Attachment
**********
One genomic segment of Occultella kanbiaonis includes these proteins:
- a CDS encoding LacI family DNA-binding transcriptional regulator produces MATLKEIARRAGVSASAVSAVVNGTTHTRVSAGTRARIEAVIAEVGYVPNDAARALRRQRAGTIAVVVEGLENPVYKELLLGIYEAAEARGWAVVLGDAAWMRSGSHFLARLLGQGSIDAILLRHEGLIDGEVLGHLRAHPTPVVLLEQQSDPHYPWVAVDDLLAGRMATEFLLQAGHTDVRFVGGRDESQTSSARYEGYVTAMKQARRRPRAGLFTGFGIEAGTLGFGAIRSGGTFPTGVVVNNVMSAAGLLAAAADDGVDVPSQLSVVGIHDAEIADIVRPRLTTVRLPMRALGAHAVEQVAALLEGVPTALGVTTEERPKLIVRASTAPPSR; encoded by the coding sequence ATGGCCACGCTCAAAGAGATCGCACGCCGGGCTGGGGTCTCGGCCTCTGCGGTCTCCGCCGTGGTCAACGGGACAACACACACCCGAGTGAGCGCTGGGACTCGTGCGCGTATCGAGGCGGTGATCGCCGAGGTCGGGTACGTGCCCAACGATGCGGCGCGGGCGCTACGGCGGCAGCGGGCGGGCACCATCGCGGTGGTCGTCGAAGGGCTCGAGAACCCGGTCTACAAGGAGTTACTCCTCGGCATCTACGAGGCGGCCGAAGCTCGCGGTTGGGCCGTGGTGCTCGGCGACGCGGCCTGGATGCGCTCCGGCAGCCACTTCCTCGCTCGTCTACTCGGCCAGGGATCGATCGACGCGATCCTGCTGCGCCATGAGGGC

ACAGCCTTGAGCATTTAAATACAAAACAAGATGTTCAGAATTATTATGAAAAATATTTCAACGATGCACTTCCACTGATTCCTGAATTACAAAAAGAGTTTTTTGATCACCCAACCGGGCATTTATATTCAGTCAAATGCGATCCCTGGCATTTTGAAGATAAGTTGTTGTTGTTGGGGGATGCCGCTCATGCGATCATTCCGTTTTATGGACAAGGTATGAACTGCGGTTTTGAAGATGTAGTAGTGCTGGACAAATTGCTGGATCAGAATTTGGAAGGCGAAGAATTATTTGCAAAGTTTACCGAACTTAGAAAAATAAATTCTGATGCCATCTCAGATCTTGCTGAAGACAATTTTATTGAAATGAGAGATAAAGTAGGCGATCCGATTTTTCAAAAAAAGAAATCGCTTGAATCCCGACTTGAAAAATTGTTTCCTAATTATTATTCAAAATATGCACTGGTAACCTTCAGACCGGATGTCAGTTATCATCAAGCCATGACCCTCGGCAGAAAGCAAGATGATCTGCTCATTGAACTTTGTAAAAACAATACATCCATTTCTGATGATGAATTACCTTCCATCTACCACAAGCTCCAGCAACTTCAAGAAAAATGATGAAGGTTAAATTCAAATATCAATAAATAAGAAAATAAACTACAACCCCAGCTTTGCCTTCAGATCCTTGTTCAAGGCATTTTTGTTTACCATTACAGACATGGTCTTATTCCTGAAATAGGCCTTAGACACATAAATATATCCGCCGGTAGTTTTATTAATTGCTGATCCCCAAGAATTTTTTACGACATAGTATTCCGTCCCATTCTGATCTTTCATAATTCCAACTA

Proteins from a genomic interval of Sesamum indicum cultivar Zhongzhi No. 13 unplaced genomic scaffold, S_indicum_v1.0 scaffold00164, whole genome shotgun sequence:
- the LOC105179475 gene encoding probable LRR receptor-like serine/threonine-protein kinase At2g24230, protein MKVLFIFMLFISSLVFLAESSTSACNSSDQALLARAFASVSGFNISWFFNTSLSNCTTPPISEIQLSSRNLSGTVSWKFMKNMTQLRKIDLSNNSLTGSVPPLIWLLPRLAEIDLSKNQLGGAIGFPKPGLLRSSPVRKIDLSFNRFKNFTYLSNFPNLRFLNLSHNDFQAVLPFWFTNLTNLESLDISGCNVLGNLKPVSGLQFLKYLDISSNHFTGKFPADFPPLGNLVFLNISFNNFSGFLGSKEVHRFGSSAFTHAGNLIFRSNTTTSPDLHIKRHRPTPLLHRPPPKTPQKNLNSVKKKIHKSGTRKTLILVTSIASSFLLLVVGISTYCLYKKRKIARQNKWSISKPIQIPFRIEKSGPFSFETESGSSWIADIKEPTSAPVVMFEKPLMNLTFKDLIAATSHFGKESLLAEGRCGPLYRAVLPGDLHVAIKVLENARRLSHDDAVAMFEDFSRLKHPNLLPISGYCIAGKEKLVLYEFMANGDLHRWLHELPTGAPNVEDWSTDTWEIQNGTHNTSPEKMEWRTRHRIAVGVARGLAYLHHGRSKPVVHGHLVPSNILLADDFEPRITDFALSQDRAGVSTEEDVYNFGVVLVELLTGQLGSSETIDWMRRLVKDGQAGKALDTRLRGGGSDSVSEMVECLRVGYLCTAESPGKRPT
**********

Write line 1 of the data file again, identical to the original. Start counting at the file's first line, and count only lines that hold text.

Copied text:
One genomic segment of Occultella kanbiaonis includes these proteins: